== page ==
Exclusive: Honda CEO shrugs off critics; will see through his supply reforms

Wed Feb 11, 2015 9:54pm EST
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By Norihiko Shirouzu

(Reuters) - Honda Motor CEO Takanobu Ito, under fire for how he is dismantling the traditional way the Japanese car maker sources parts and technologies, has resisted moves for his ouster and will fight on for another two-year term, according to four people with direct knowledge of the matter.

Ito took over in 2009, and for the past three years has shaken up Honda's decades-old, tightly-knit supply chain, looking to trim costs while finding more cutting-edge technologies. That's rankled long-term local suppliers, and some former Honda chiefs, and the pressure on Ito has been ratcheted higher by mass recalls over quality issues. Some retired executives maneuvered to have Ito removed.

"Honda's group suppliers were thrown into disarray by Ito's actions. The way things are going, they're soon all going to become subcontractors with no technologies of their own," said one former Honda chief.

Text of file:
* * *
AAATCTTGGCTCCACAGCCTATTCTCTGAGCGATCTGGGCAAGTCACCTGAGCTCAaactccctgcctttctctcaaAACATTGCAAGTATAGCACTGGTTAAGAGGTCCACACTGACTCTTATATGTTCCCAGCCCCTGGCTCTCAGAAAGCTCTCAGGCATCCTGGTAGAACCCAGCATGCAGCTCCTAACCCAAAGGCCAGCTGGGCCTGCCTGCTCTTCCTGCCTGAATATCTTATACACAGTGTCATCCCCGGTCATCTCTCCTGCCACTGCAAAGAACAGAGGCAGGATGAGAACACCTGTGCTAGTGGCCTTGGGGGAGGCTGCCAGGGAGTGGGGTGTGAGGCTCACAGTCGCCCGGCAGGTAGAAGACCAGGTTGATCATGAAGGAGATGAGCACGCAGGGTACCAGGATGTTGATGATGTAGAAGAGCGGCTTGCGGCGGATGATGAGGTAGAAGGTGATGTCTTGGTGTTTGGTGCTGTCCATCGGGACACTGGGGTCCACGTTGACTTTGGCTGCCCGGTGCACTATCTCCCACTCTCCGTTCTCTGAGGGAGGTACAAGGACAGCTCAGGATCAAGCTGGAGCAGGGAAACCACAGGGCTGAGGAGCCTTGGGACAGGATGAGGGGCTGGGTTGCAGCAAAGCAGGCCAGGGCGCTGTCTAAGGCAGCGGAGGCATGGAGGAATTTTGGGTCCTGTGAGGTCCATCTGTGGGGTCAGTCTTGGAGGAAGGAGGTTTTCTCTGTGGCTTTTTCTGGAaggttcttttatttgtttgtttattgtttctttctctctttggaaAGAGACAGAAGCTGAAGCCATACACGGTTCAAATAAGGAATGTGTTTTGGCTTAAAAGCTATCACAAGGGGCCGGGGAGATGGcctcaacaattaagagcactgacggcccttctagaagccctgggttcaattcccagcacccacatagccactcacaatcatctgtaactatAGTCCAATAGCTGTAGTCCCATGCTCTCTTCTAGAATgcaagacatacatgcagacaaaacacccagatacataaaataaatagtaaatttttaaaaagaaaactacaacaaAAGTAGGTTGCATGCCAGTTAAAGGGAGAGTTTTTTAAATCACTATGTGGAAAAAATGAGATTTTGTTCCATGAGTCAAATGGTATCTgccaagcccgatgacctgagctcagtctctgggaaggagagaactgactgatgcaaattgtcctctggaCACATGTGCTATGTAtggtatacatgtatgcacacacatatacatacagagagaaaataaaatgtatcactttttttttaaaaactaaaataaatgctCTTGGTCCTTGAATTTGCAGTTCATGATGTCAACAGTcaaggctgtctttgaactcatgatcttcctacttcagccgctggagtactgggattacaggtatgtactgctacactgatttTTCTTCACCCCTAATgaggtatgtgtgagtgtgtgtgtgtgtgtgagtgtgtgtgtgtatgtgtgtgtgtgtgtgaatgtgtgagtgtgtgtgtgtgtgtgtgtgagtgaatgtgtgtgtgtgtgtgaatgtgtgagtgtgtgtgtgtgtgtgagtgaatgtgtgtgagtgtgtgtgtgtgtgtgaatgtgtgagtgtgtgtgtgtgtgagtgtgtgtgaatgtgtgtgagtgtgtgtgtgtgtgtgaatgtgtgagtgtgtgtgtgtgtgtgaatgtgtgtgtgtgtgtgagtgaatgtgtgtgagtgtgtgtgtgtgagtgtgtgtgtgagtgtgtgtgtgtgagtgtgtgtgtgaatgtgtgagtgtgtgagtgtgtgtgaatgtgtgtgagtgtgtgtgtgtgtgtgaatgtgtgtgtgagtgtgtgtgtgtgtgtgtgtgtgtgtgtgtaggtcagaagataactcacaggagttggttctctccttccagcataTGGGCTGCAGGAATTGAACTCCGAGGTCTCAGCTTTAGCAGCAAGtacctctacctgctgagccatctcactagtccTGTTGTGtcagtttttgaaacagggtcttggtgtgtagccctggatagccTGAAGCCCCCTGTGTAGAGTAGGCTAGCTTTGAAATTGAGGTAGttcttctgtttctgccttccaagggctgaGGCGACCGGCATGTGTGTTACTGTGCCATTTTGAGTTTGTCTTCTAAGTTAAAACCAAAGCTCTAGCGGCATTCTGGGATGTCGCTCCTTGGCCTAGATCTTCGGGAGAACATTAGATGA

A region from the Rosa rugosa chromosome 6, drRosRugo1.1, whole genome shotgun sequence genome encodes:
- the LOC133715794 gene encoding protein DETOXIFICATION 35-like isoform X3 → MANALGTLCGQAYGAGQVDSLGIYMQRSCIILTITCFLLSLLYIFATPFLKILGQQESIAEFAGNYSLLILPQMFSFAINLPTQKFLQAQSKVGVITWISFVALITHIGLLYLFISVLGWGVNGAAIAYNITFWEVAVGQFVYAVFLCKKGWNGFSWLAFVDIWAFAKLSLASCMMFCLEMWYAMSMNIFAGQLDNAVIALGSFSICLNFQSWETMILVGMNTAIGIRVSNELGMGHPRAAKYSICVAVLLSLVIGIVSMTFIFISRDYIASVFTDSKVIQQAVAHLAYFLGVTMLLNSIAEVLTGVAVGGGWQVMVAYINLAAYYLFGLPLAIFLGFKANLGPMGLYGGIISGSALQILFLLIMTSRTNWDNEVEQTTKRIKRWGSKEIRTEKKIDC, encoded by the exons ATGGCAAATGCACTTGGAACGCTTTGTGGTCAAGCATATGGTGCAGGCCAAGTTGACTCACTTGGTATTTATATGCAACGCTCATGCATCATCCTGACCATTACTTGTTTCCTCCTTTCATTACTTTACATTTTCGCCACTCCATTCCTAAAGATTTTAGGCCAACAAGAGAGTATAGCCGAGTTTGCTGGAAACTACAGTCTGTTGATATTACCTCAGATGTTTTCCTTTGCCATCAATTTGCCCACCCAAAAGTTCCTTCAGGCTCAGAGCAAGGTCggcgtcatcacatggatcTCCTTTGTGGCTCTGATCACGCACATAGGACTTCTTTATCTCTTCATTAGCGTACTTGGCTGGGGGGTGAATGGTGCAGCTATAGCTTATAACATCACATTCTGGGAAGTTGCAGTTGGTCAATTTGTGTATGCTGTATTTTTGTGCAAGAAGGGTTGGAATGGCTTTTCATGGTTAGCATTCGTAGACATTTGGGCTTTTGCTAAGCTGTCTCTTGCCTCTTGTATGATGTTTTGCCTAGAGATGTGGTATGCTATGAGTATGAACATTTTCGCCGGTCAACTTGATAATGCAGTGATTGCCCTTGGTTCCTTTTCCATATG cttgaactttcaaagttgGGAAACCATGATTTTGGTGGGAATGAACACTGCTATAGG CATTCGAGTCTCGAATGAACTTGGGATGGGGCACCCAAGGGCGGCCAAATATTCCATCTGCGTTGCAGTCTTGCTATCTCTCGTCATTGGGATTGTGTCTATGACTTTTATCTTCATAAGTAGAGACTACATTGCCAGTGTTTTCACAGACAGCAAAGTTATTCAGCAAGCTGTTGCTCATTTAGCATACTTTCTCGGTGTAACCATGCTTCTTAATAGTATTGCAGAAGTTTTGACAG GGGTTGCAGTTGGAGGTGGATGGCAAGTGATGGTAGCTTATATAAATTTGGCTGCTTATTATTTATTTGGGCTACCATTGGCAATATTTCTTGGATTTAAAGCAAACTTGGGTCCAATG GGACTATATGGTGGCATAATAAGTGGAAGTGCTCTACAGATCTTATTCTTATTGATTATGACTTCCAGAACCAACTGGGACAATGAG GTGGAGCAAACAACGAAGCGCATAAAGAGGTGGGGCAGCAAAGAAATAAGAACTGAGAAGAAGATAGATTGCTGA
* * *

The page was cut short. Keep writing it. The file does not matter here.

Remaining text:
But Ito, a former super-car engineer, is determined to see his reforms through, and told his critics as much at a recent meeting with some former Honda chiefs, said two of the knowledgeable individuals. None of the sources wanted to be named because of the sensitivity of the issue.

"Since the start of this year, we've been operating on the assumption that Ito will continue as chief executive," said a Honda divisional head, adding Ito has a "70 percent" chance of keeping his job.

"Ito is determined to keep going as CEO," said another individual, who was a senior Honda executive in the 1980s. "We're generally okay with that."

Honda spokesman Kaoru Tanaka declined to comment on Ito's position, but noted the company "procures components in the most optimal way possible, taking into consideration cost, quality and delivery. That policy remains unwavering and unchanged."


Honda Motor Co's President and Chief Executive Officer Takanobu Ito poses with the company's renewal hybrid sedan car "Legend" during an unveiling event in Tokyo in this November 10, 2014 file photo. REUTERS/Yuya Shino/Files